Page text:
Over the decades, products designed at UAB have moved well beyond the laboratories where they originated, but few have logged the miles that the Polar freezer has.
Center for Biophysical Sciences and Engineering (CBSE), Polar provides a freezing and storage unit capable of maintaining temperatures of negative 80°C in order to transport experiments to and from the International Space Station (ISS).Designed and produced by engineers in UAB’s
Call it knowledge that will orbit your world.
Polar project manager David Ray, P.E., will present a seminar in Heritage Hall 121 on Friday at 1:25 P.M. on “UAB and the ISS.” The presentation is part of the weekly seminar series presented by the Department of Biomedical Engineering.
Siddhartha Brahma and Peter Barfknecht, both doctoral students in the Department of Materials Science and Engineering, won first place overall in the Ph.D. category at the 2015 NSF Science and Technology Open House.
The event, hosted by the Alabama Experimental Program to Stimulate Competitive Research (EPSCoR), was held in Montgomery on January 30-31, 2015. More than 150 student posters were presented as part of the NSF EPSCOR and related work being done at UAB, Tuskegee, Alabama, South Alabama, Auburn and Alabama State.
Posters were judged in the undergraduate, M.S. and Ph.D. categories.
Brahma and Barfknecht received a $1,000 prize for first place. UAB was represented by several other engineering and physics students.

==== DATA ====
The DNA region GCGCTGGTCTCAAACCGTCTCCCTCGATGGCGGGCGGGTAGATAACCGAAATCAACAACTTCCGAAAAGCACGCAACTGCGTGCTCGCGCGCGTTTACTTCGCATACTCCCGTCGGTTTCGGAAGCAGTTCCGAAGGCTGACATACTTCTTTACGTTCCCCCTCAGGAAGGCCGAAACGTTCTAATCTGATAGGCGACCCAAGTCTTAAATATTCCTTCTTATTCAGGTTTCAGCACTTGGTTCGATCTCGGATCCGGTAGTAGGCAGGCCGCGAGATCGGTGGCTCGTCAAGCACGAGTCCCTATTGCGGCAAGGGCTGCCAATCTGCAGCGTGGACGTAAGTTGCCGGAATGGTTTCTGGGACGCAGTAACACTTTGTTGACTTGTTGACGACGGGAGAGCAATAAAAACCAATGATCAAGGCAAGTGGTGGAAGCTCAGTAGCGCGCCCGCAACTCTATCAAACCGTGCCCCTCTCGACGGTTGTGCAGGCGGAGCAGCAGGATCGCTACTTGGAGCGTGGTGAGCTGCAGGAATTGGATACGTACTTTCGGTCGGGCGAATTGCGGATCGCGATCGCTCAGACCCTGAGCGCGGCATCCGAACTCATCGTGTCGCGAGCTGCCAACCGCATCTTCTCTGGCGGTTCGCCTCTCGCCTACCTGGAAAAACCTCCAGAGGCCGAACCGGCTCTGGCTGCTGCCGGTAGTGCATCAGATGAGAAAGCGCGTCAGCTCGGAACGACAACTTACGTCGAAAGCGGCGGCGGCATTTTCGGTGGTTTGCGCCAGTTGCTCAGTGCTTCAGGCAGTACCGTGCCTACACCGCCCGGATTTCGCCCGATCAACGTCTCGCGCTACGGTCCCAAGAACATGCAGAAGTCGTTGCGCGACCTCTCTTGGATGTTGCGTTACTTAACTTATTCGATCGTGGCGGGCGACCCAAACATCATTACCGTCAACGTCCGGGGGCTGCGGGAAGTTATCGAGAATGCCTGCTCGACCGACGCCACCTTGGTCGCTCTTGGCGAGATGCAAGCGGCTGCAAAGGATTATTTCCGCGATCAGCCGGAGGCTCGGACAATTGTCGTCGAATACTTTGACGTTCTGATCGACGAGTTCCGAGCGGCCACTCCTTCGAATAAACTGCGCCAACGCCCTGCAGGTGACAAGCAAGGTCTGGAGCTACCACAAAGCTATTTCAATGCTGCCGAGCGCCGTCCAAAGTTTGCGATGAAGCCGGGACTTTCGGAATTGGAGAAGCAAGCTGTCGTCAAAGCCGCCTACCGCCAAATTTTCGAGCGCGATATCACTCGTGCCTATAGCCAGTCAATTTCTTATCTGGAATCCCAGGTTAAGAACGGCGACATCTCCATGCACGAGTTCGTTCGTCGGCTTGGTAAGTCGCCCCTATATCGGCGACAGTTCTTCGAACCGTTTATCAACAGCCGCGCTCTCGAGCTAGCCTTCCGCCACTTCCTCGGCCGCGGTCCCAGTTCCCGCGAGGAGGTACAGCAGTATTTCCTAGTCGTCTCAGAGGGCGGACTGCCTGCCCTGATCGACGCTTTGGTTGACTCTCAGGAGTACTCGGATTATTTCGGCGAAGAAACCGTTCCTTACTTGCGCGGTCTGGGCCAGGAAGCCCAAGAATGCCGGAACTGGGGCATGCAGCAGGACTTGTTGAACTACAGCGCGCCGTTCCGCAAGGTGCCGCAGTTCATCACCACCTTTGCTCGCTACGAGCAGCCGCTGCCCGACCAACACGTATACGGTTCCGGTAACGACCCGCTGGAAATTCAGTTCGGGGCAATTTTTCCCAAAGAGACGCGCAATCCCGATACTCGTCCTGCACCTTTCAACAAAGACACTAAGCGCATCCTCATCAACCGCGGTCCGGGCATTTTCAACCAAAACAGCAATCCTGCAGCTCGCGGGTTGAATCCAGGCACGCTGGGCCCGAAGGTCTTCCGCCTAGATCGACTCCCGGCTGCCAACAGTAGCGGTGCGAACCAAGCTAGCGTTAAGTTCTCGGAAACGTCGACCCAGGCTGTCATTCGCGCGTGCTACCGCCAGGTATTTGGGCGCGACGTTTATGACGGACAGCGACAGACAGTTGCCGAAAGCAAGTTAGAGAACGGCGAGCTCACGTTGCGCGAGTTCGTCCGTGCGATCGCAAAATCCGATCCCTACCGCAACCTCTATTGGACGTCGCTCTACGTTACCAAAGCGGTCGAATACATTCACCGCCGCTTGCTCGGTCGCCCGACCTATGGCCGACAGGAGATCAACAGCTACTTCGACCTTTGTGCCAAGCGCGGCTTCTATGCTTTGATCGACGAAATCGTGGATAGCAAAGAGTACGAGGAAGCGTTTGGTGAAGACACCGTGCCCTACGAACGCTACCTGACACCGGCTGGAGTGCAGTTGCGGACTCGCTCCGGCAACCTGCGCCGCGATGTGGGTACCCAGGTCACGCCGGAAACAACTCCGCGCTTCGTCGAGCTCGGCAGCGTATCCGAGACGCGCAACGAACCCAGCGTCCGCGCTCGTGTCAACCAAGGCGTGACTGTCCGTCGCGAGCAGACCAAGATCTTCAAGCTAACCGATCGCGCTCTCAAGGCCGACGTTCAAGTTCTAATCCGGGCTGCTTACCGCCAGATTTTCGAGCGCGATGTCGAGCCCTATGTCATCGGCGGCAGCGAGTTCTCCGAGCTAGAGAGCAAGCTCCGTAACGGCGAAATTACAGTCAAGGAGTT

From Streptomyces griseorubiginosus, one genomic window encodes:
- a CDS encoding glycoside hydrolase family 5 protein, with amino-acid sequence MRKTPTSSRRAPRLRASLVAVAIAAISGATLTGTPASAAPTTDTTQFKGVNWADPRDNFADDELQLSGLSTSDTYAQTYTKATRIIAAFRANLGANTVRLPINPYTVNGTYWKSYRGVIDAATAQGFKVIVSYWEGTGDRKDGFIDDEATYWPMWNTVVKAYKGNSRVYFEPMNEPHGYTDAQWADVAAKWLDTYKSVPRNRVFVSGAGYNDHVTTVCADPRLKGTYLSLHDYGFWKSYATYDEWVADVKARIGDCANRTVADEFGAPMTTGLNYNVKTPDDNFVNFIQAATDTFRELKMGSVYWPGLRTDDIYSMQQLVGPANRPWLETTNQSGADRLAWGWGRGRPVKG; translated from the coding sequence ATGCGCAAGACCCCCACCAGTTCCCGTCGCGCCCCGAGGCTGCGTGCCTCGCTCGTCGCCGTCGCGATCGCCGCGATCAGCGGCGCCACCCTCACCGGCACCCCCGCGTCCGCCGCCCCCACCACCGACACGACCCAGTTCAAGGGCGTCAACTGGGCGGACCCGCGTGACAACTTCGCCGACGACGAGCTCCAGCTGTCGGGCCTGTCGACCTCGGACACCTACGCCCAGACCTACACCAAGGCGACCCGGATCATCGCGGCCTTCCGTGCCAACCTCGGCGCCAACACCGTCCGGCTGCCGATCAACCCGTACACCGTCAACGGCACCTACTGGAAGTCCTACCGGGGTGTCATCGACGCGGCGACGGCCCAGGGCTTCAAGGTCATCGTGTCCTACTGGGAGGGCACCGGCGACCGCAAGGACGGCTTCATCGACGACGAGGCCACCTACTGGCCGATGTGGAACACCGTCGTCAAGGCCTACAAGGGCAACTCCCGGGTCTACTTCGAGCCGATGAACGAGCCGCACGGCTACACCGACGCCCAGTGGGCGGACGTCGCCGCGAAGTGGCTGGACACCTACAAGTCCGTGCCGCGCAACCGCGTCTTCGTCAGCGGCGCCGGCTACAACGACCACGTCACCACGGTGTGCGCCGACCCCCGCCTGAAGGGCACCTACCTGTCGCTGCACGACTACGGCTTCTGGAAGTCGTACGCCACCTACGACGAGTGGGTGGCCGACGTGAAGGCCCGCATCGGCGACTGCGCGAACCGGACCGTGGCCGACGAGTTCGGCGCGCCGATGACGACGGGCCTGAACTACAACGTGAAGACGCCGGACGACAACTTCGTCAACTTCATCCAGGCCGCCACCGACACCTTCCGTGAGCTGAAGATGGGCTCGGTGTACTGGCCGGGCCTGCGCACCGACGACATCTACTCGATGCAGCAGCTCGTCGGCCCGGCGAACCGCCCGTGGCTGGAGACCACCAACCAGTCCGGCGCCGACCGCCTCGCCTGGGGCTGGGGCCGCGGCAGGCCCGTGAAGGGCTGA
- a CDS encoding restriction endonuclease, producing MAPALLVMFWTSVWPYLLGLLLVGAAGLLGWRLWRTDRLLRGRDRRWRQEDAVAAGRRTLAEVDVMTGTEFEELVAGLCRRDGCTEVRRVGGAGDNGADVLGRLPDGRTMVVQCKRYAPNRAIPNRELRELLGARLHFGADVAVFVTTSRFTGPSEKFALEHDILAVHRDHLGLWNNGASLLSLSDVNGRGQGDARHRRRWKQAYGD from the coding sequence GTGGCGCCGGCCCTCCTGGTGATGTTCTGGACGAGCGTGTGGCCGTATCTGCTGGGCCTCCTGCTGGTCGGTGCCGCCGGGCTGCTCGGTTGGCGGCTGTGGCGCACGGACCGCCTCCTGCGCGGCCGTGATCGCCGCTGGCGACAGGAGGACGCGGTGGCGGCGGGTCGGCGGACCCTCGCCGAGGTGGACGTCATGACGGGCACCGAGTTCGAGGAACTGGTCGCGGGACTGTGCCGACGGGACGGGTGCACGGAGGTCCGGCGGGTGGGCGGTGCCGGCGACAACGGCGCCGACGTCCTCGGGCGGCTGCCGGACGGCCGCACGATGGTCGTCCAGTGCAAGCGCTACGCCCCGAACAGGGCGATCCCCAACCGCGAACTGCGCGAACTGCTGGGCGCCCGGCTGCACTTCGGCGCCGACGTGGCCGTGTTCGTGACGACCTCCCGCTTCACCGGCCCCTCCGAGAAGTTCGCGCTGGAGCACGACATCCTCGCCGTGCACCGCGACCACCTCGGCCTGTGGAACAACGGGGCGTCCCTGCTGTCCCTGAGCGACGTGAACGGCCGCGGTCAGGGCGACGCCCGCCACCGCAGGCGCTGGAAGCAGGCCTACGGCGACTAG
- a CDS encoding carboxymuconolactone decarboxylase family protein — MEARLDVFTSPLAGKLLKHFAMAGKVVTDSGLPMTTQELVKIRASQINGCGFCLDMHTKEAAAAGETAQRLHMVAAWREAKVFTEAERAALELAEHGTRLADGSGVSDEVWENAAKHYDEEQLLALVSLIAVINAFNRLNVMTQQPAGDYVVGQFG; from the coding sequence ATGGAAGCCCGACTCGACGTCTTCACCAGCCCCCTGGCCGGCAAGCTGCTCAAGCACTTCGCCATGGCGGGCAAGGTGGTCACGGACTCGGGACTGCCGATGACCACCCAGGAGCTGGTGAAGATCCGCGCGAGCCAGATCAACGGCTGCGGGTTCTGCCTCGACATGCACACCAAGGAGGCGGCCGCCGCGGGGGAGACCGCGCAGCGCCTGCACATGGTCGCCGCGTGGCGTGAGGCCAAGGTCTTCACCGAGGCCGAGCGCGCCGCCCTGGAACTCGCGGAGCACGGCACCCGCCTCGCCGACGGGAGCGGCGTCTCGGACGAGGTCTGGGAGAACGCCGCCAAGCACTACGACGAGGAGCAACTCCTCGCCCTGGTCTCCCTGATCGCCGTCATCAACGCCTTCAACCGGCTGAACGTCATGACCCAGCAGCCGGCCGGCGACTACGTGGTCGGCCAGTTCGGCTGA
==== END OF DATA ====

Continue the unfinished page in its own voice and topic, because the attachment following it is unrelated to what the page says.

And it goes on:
Five engineering students are among seventeen UAB students who have been selected to attend the Clinton Global Initiative University on March 6-8 at the University of Miami.
The five students—Gaurav Agrawal, Ananya Bandyopadhyay, Sara Liaghati-Mobarhan, Junhi Chang, Abdullah Tarawneh—are all from the Department of Biomedical Engineering. The department had one CGIU participant in 2014, which was the first year UAB participated.
Founded in 2007 by former President Bill Clinton, CGIU engages the next generation of campus leaders to address global issues in the Initiative’s five focus areas: education, environmental and climate change, peace and human rights, poverty alleviation, and public health.
“Students from diverse disciplines across our campus have long been involved in international initiatives that stem from our mission of teaching, research and service,” said Suzanne Austin, Ph.D., senior vice provost for Student and Faculty Success. “UAB is proud to work with CGIU to foster students’ ambitious projects that will serve local and international communities. We are very proud of and excited for these 17 outstanding students.”
National Center for Engineering Pathways to Innovation, or Epicenter, to join the Pathways to Innovation Program.UAB is one of 25 U.S. institutions to be selected by the NSF-funded
The Pathways to Innovation Program is designed to help institutions fully incorporate innovation and entrepreneurship into undergraduate engineering education. The program is run by Epicenter, which is funded by the National Science Foundation and directed by Stanford University and VentureWell.
“Pathways is a good fit for UAB’s new universitywide entrepreneurial push centered around the UAB Institute for Innovation and Entrepreneurship,” said Iwan Alexander, Ph.D., dean of the School of Engineering. “We are committed to bringing experiential learning opportunities to our students and ensure our students are exposed to realistic scenarios so that they can understand what it means to innovate, appreciate the benefits of collaboration, and develop and apply the skills they will need to meet engineering challenges of the 21st century.”